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Honeywell Survey: Intelligence of U.S. Buildings Is Low

Nov. 9, 2015
On a scale of 1 to 100, the average Smart Building Score among the facilities surveyed is 35.

A survey of operators of nearly 500 buildings in seven major U.S. cities by Honeywell and KRC Research shows the intelligence of U.S. buildings generally is low.

Honeywell Smart Building Score is a global index used to evaluate facilities based on their use of 15 technology assets, which fall into one of three groups:

  • Green assets, which include use of natural resources, flexible heating and cooling systems, and control panels for monitoring energy consumption.
  • Safe assets, which include access control, surveillance and intrusion monitoring, fire systems, emergency communications, and health and life-safety systems.
  • Productive assets, which include indoor-air-quality sensors, lighting systems, data and communications infrastructure, and backup electricity systems.

On a scale of 1 to 100, the average Smart Building Score among the facilities surveyed is 35.

The survey covered eight building types: education, airport, hospital, high-rise residential, government office, hotel, private office, and retail. Airports (50), government office buildings (46), and hospitals (45) were the smartest, while high-rise residential buildings (31) and private office buildings (31) were the least smart.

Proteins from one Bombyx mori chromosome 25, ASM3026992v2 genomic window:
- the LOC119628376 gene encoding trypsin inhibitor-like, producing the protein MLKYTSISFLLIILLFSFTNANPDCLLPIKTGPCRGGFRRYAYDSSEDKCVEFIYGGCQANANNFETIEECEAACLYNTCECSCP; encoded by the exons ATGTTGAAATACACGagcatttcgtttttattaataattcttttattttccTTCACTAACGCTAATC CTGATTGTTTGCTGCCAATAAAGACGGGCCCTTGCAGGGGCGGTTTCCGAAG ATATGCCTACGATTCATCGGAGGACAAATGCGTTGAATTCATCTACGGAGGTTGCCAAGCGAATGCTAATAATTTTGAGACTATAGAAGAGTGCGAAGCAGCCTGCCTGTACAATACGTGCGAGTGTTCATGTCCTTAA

Public buildings scored higher than private buildings regarding green (40 vs. 35), safe (47 vs. 35), and productive (41 vs. 32) assets, with an overall score of 43 compared with private buildings’ 34.

The top three scoring assets were fire-detection systems, efficient appliances and fixtures, and remote access/wired infrastructure.

Survey participants were asked to assess their buildings. Participants consistently overrated the intelligence of their facilities, with an average difference between perceived score and real score of more than 20 points. Operators of hospitals and government office buildings often were closest to the mark, while operators of hotels and residential high-rises tended to give the most inflated assessments.

The survey found building operators prioritize safety and security over sustainability and productivity, with 51 percent citing safety as the primary gauge of a smart building, 27 percent citing green assets, and 22 percent citing productive assets.

While 82 percent of the respondents agreed about the beneficial nature of energy efficiency, only 53 percent believe their building is “technologically advanced” enough to maximize efficiency.

The buildings that were evaluated are located in Atlanta, Boston, Chicago, Dallas, Los Angeles, New York, and Washington, D.C.

The survey builds on similar research Honeywell conducted in India earlier this year. U.S. buildings scored much higher in the deployment of safety-focused technologies, while facilities in India are more sophisticated when it comes to green strategies and tools.

“There’s an emerging opportunity for buildings to make real contributions to an organization’s mission,” Alex Ismail, president and chief executive officer of Honeywell Automation 
and Control Solutions, said. “In addition to helping keep occupants healthy, safe, and productive, smart buildings can drive top-line growth and bottom-line profits, making facilities strategic assets instead of overhead.”

Honeywell and analyst firm IHS prepared a white paper, “Put Your Building to Work: A Smart Approach to Better Business Outcomes,” detailing how targeted investment in smart buildings can be used to drive economic and environmental benefits and help to protect human life and building assets. To download the whitepaper, go to